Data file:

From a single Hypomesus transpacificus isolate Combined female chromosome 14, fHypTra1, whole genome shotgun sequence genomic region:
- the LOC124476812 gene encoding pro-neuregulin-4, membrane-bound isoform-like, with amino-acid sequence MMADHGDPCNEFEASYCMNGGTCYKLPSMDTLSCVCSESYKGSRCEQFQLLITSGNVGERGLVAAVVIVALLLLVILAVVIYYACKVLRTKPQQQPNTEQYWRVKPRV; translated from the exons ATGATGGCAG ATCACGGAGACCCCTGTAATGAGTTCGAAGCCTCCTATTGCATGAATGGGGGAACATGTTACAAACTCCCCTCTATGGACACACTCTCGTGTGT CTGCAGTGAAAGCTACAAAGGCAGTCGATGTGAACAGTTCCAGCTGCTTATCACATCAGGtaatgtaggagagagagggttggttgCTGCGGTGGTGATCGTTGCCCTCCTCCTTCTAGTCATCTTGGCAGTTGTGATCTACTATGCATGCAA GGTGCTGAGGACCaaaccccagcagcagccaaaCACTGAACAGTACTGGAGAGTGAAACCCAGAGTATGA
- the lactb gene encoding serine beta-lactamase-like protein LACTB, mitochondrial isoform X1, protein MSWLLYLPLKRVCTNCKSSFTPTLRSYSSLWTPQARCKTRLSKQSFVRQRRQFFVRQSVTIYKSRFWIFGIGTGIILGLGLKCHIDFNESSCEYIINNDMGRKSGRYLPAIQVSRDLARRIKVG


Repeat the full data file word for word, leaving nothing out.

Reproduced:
From a single Hypomesus transpacificus isolate Combined female chromosome 14, fHypTra1, whole genome shotgun sequence genomic region:
- the LOC124476812 gene encoding pro-neuregulin-4, membrane-bound isoform-like, with amino-acid sequence MMADHGDPCNEFEASYCMNGGTCYKLPSMDTLSCVCSESYKGSRCEQFQLLITSGNVGERGLVAAVVIVALLLLVILAVVIYYACKVLRTKPQQQPNTEQYWRVKPRV; translated from the exons ATGATGGCAG ATCACGGAGACCCCTGTAATGAGTTCGAAGCCTCCTATTGCATGAATGGGGGAACATGTTACAAACTCCCCTCTATGGACACACTCTCGTGTGT CTGCAGTGAAAGCTACAAAGGCAGTCGATGTGAACAGTTCCAGCTGCTTATCACATCAGGtaatgtaggagagagagggttggttgCTGCGGTGGTGATCGTTGCCCTCCTCCTTCTAGTCATCTTGGCAGTTGTGATCTACTATGCATGCAA GGTGCTGAGGACCaaaccccagcagcagccaaaCACTGAACAGTACTGGAGAGTGAAACCCAGAGTATGA
- the lactb gene encoding serine beta-lactamase-like protein LACTB, mitochondrial isoform X1, protein MSWLLYLPLKRVCTNCKSSFTPTLRSYSSLWTPQARCKTRLSKQSFVRQRRQFFVRQSVTIYKSRFWIFGIGTGIILGLGLKCHIDFNESSCEYIINNDMGRKSGRYLPAIQVSRDLARRIKVG